“Without flexing one’s muscles”: the regeneration projects of Tao+C and AZL in the wake of the “prosperous society” of contemporary China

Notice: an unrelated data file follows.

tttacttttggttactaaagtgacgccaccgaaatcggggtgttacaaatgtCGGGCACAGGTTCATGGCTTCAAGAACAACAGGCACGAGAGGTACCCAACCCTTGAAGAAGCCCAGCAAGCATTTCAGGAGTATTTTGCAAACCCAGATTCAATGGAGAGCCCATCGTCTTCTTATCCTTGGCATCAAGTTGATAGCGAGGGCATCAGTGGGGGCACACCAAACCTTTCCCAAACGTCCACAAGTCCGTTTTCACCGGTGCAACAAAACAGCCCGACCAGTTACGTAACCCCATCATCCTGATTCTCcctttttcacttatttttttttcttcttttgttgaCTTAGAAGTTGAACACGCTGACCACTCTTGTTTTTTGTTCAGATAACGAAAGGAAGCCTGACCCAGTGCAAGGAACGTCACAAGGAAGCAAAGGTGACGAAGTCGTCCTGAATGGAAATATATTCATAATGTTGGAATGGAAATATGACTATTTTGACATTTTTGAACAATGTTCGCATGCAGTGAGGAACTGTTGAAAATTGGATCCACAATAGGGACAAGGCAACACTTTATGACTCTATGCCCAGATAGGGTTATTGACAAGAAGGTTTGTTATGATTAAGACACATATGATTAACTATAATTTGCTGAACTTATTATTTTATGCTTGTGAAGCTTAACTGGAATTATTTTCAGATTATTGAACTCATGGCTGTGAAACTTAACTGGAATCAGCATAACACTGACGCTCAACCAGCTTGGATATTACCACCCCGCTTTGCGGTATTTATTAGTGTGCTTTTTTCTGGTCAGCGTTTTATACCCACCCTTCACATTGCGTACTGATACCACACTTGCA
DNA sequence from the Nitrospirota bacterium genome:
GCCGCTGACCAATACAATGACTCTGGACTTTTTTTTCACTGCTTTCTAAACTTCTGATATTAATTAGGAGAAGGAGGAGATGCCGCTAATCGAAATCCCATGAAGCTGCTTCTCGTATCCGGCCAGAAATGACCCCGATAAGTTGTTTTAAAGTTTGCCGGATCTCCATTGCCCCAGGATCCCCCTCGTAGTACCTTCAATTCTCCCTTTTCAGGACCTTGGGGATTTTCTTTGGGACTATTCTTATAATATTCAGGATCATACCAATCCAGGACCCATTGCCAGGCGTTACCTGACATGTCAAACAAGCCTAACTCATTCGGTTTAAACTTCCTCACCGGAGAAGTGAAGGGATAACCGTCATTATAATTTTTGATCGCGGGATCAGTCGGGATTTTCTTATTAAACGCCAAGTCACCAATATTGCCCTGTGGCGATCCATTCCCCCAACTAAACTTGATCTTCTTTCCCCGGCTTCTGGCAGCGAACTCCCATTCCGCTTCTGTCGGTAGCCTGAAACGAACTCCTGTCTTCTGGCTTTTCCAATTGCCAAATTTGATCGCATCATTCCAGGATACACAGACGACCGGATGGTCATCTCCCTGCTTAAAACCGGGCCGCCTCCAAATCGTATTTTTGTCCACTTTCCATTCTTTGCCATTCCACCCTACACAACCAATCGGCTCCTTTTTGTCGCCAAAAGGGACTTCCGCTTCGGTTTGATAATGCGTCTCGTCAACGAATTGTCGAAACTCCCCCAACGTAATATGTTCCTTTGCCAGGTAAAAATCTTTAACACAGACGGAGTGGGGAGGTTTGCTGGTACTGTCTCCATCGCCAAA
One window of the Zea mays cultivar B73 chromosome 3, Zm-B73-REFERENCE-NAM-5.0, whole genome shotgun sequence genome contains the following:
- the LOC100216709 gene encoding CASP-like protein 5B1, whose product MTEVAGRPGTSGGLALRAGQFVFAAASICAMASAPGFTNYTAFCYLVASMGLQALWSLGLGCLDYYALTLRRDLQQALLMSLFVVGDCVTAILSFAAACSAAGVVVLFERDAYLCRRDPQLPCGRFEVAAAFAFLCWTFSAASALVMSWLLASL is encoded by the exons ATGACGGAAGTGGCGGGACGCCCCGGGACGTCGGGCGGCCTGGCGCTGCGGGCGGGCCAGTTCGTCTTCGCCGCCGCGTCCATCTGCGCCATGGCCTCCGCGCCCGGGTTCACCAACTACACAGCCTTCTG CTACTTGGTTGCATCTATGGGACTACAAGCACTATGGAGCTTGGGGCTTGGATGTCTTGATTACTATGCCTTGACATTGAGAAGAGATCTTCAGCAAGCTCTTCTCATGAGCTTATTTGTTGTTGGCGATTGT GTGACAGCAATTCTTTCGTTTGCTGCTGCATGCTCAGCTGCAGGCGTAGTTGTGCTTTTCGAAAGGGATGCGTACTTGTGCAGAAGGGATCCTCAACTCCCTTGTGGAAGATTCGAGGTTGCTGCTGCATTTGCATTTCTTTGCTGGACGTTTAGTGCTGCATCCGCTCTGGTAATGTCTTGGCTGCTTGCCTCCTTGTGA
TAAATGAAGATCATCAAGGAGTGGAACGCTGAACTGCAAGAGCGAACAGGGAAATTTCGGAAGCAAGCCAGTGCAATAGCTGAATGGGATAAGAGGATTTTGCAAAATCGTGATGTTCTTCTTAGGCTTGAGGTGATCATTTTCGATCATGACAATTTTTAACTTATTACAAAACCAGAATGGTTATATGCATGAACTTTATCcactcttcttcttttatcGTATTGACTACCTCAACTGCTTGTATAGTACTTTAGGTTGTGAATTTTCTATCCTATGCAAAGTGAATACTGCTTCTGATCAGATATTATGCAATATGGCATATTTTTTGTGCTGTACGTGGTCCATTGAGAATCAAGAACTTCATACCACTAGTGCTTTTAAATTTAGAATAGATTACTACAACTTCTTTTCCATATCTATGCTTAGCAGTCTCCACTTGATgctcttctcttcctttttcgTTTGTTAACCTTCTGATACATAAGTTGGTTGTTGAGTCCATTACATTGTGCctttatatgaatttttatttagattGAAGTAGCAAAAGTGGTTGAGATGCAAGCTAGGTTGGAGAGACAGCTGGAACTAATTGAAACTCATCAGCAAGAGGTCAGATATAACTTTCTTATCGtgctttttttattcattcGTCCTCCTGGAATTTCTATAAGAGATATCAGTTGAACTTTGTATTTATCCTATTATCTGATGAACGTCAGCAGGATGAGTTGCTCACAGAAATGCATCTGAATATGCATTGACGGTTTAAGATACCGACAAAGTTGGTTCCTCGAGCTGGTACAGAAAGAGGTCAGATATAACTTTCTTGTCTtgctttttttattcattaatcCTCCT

In 2019, in the village of Qinlongwu, in the heart of the Zhejiang province’s rural area, the newly established Shanghai studio Atelier Tao+C created a building with a complex and alien functional program: a library capable of hosting a “capsule hotel”, offering to the young and emerging middle class an alternative rural accommodation option. This project was anticipated in 2015, a few kilometers away, by the more expert designer Zheng Lei, who created a community library for the ShanShe ethnic minority in the DaiJiaShan village. Both originate from cultural investments that aim at reinforcing territorial ties, dealing with transcalar processes, political understanding and planning action. They fall within more significant investments involving local institutions wishing to revive depressed areas through cultural operations, and other metropolitan investors open to experimenting with new markets. This process has to be interpreted in the logic of China’s national policies: the country’s fiveyear development plans are directed towards its countryside. However, the projects do not translate those political leaps forward into personal authorship, but instead apply refinements on something that the landscape already suggests. This attitude measures the intimate spatial instances through which the new generation of Chinese architects shape their own identity: avoiding self-representation and disciplinary sovereignty, it insists on dilated observation times, multi-perspectives and the desire to verify the tenacity of possible territorial links in the long term.